on that in a moment. >> investment banks paralyzed by the fiscal cliff. we'll find out what it will take to get deals going once again. >> we expect the president to speak on the fiscal cliff before the business roundtable. we'll bring you his comments live. citigroup cutting 11,000 jobs taking a billion dollar charge. kayla tausche has more. >> investors see this as a positive. a big move for a new ceo who is just getting his sleeves rolled up. the cuts will span across nearly all of the company's divisions but biggest slice of the pie coming from global consumer banking cutting 6,200 jobs there. the cuts are broad. nearly 2,000 jobs cut from the institutional clients group including investment banking six times the layoffs reported to take place in the securities business earlier this month. jim cramer said earlier that it feels like citigroup has been cutting jobs forever but that's because the bank has downsized by a third since peak employment in 2007. most of that cutting took place after he took the reigns. it will have 261,000 jobs once these cuts are done. the 11,000 announced today is a big
for dealing with the fiscal cliff in detroit. connell: peter barnes is in d.c. with the very latest on all of this. peter: neither side is dishing on the meeting yesterday afternoon. both sides issuing identical statement that said "the lines of communication remain open." the best strategy for republicans may be to swallow some higher tax rates, get that issue off the table and then come back to entitlement reform early next year when the president asks for an increase in the debt ceiling. then republicans will have a little more leverage. >> a lot of people are putting forth a theory. i think it has merit. you give the president the 2% increase that he is talking about. there is a growing body. i believe that maybe the best route for us to take. peter: this afternoon, the president will speak in detroit. he will be speaking at and engine company, detroit diesel. obama aides said the company will also announce $100 million new investment and production as part of the president visit. dagen and connell. dagen: thank you very much, peter. peter barnes in washington. connell: groups of union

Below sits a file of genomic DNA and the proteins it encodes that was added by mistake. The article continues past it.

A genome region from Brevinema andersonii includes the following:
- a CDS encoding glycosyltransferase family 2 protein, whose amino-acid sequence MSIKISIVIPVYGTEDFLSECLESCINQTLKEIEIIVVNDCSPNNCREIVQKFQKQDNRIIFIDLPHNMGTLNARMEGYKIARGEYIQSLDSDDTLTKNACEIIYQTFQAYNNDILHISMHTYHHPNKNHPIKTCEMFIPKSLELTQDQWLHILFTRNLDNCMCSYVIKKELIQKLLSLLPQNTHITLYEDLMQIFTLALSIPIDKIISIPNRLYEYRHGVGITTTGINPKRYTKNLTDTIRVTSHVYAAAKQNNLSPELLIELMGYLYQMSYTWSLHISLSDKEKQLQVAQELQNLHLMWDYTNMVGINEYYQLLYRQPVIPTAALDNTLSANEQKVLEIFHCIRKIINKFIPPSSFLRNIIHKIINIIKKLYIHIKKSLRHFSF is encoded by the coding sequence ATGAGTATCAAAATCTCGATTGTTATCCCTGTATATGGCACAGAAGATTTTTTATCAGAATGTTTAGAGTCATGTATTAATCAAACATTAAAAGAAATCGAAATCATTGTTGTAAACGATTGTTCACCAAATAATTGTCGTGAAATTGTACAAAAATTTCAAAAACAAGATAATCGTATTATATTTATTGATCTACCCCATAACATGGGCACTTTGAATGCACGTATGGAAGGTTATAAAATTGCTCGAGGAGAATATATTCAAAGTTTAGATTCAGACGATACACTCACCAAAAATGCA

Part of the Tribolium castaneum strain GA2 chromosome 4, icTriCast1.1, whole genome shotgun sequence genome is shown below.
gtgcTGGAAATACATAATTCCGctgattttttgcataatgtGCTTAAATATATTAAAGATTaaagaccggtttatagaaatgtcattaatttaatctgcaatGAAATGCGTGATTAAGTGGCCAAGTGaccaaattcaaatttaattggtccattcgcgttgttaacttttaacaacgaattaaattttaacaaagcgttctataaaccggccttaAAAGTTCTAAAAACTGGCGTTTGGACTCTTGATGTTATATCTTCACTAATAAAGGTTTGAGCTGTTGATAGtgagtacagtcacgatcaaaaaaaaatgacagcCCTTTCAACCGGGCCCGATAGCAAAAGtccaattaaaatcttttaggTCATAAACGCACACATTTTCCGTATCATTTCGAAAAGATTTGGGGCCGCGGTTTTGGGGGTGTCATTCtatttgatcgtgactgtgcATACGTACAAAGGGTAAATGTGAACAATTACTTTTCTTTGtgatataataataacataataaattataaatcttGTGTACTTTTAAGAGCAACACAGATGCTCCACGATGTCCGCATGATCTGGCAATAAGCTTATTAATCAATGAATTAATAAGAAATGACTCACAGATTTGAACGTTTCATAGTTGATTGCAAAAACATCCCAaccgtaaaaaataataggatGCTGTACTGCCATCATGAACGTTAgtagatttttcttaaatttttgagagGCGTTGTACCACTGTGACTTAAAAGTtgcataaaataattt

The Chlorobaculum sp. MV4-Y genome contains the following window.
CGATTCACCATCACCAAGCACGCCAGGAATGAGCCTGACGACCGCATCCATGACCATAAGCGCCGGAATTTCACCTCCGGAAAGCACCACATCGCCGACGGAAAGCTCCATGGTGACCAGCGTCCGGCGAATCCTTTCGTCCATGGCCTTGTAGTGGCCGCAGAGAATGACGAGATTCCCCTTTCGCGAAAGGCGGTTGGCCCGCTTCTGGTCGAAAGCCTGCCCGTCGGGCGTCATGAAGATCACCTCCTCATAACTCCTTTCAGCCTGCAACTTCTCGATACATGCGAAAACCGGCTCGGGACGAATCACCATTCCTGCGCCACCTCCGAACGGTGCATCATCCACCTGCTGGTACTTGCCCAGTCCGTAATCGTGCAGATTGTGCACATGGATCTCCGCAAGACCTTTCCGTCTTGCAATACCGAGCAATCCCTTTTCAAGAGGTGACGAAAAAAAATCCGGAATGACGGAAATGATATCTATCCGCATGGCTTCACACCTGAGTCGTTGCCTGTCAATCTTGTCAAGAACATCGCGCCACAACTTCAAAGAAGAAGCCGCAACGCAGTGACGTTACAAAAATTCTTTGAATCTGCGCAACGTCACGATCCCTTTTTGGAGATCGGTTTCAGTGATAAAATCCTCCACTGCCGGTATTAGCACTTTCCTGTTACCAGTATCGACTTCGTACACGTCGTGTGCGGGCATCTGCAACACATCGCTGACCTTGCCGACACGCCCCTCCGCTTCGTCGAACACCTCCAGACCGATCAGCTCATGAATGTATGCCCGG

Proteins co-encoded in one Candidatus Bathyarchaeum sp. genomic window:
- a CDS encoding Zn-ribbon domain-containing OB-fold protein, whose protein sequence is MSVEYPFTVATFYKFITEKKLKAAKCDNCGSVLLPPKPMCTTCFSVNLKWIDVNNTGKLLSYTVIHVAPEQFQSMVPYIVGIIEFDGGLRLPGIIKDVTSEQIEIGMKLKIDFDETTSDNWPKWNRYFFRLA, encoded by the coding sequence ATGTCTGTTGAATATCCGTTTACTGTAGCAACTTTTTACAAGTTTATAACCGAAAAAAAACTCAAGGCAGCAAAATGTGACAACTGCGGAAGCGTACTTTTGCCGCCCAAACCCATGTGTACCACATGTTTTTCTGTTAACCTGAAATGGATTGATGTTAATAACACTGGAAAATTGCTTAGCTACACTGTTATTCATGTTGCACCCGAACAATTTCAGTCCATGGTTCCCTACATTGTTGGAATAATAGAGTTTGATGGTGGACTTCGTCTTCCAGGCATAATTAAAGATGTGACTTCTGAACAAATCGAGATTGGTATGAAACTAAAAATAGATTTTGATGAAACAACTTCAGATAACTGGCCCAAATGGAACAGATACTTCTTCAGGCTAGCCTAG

in the fiscal cliff negotiations with now just 21 days to reach a deal. that's three weeks. today president obama returns to campaign mode, taking his fiscal cliff message to detroit. yesterday the president and speaker boehner met privately at the white house. their first face-to-face meeting since they agreed last week to clear everyone else out of the negotiating room. neither side revealed anything about the meeting that was part of the agreement. only saying that the lines of communication remain open. but yesterday another influential republican, senator bob corker from the senate banking committee, said his party should consider the president's position on raising tax rates on the wealthy. >> there is a growing group of folks that are looking at this and realizing that we don't have a lot of cards as it relates to the tax issue before year end. i mean, we have one house, that's it. the presidency and the senate's in the democrats' hands. a lot of people are putting forth a theory, and i actually think it has merit where you go ahead and give the president the 2% increase that he's ta
the administration wants to see a deal come together here. >> for what, the fiscal cliff or the fiscal abyss? >> for both. >> for both. >> so that a down payment -- a compromise down payment on approximately $4 trillion. i think when you pull it apart, you have about a trillion dollars in discretionary spending that has mostly been agreed upon and you have taxes and the entitlements, the mandatory. >> the entitlements are the sticking point. whoa. did you see that? you think that's funny? >> set that up for you. >> you think that's funny, mac? you do this? look at this. this is booby trapped, man. it won't stay up. which can really be a problem. you can laugh at that. it's okay. nobody's watching. it's 6:00 a.m. that got you going. >> when you look through, i guess the devil is in the details in terms of what you're looking at in spending, cuts, entitlement cuts and with the tax increases, and you're right, both sides have put a plan on the table. they're pretty far apart, but at least now you know there's some framework for how you get to the middle. what do you think, 1.2 trillion in tax i